Rep. Keith Ellison (D., Minn.) during a 2008 trip to Saudi Arabia met with a radical Muslim cleric who endorsed killing U.S. soldiers and with the president of a bank used to pay the families of Palestinian suicide bombers.
Ellison, now a leading candidate to head the Democratic National Committee, was brought to Saudi Arabia for a two-week trip by the Muslim American Society (MAS), a group founded by members of the Muslim Brotherhood to act as its "overt arm" in the United States.
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Details of Ellison's religious pilgrimage to Saudi Arabia are scarce, but photographs discovered by the Washington Free Beacon show that Ellison met with controversial figures during the trip.
A photo album of Ellison's hajj trip posted by MAS's Minnesota chapter includes a picture of the congressman meeting with Sheikh Abdallah Bin Bayyah, who was vice president of a Muslim Brotherhood-created group that in 2004 issued a fatwa urging "jihad" against U.S. troops in Iraq and supported the Palestinians' Second Intifada against Israel.
"The Jihad-waging Iraqi people's resistance to the foreign occupation … is a Shari'a duty incumbent upon anyone belonging to the Muslim nation," the fatwa said, according to a translation by the Middle East Media Research Institute.
Bin Bayyah's group, the International Association of Muslim Scholars, issued the fatwa after a conference in Beirut, Lebanon.
The group was founded by Yusuf Qaradawi, a Muslim Brotherhood leader who was banned from visiting the United States because of his calls to kill Jews and Americans.
Bin Biyyah issued an additional fatwa in 2009, shortly after his meeting with Ellison, "barring all forms of normalization with Israel."
Ellison also took time on his trip to meet with Dr. Ahmad Mohamed Ali, the president of a Saudi Arabia-based bank that funnels millions of dollars to the families of Palestinian suicide bombers in Israel.
Ali's bank, the Islamic Development Bank, maintains the Al-Quds Intifada Fund and the Al-Aqsa Fund, which were established in 2000 to fund Palestinian terrorism and provide money to the families of Palestinian "martyrs." The funds were established with an initial investment of $200 million.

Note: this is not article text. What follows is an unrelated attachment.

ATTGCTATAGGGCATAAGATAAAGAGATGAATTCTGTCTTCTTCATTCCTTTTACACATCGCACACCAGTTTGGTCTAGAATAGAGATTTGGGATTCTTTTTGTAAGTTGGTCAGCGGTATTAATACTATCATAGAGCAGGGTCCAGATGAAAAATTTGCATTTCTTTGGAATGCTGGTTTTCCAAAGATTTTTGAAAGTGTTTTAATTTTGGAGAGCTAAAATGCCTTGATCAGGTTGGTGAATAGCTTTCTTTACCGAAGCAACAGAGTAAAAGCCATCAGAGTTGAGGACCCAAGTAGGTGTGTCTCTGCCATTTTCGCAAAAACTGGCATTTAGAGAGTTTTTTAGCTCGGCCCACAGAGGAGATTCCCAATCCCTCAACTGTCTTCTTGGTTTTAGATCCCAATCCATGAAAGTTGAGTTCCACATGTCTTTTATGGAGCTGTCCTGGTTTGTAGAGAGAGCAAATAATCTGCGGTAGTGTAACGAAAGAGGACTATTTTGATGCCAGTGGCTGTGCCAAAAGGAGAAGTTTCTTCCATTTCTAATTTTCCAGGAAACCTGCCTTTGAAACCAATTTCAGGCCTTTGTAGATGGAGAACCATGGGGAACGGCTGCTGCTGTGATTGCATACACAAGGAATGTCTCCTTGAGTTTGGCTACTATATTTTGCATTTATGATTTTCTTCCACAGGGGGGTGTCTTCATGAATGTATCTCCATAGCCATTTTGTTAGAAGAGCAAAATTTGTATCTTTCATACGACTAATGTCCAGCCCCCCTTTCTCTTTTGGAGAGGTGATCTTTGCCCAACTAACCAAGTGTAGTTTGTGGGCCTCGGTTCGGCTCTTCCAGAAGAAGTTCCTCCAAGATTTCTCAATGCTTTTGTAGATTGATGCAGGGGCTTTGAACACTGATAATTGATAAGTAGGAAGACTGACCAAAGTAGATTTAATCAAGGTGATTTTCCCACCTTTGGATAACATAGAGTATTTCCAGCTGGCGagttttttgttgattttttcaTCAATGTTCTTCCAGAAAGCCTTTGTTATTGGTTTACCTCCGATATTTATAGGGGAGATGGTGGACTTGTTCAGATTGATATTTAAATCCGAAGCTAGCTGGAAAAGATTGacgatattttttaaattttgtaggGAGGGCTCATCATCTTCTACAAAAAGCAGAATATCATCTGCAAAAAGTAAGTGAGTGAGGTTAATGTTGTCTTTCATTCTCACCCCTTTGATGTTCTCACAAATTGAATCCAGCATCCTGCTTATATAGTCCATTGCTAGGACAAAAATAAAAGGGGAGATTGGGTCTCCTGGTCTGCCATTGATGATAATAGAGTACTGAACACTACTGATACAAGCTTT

Ali said his bank—which is referred to as the "Bank of the Intifada" by Anne Bayefsky, director of the Touro College Institute on Human Rights and the Holocaust—is responsible "for the smooth functioning of the two funds" and that there is "no delay" in paying families of "martyrs."
"There was no delay in paying financial assistance to the families of Palestinian martyrs," Ali said in 2001. "We have started paying them soon after receiving the money."
Ellison's congressional office has not responded to numerous requests for comment on his trip.
Ellison told congressional investigators on the House Ethics Committee that he did not have any "meetings of an official nature" on his trip and "instead undertook only the more personal itinerary scheduled by the Muslim American Society."
Photos from the trip show Ellison attended several meetings, but the Free Beacon was unable to identify any participants besides Bin Bayyah and Ali.
Kyle Shideler, director of the Center for Security Policy's threat information office, expressed alarm when told of Ellison's meetings.
"The notion that a sitting congressman would meet with a man whose organization only four years earlier had issued a fatwa calling for fighting Americans in Iraq once again illustrates the truly outrageous depth of Rep. Ellison's affiliation with Islamist groups," Shideler said.
Shideler questioned whether the meetings would cause top Democrats to think twice about supporting Ellison's campaign for DNC chairman.
"One would think at some point Democratic party leaders, many of whom are on record as personal supporters of Israel, are going to need to raise the question of whether Ellison's views are in step with the party's view," he said.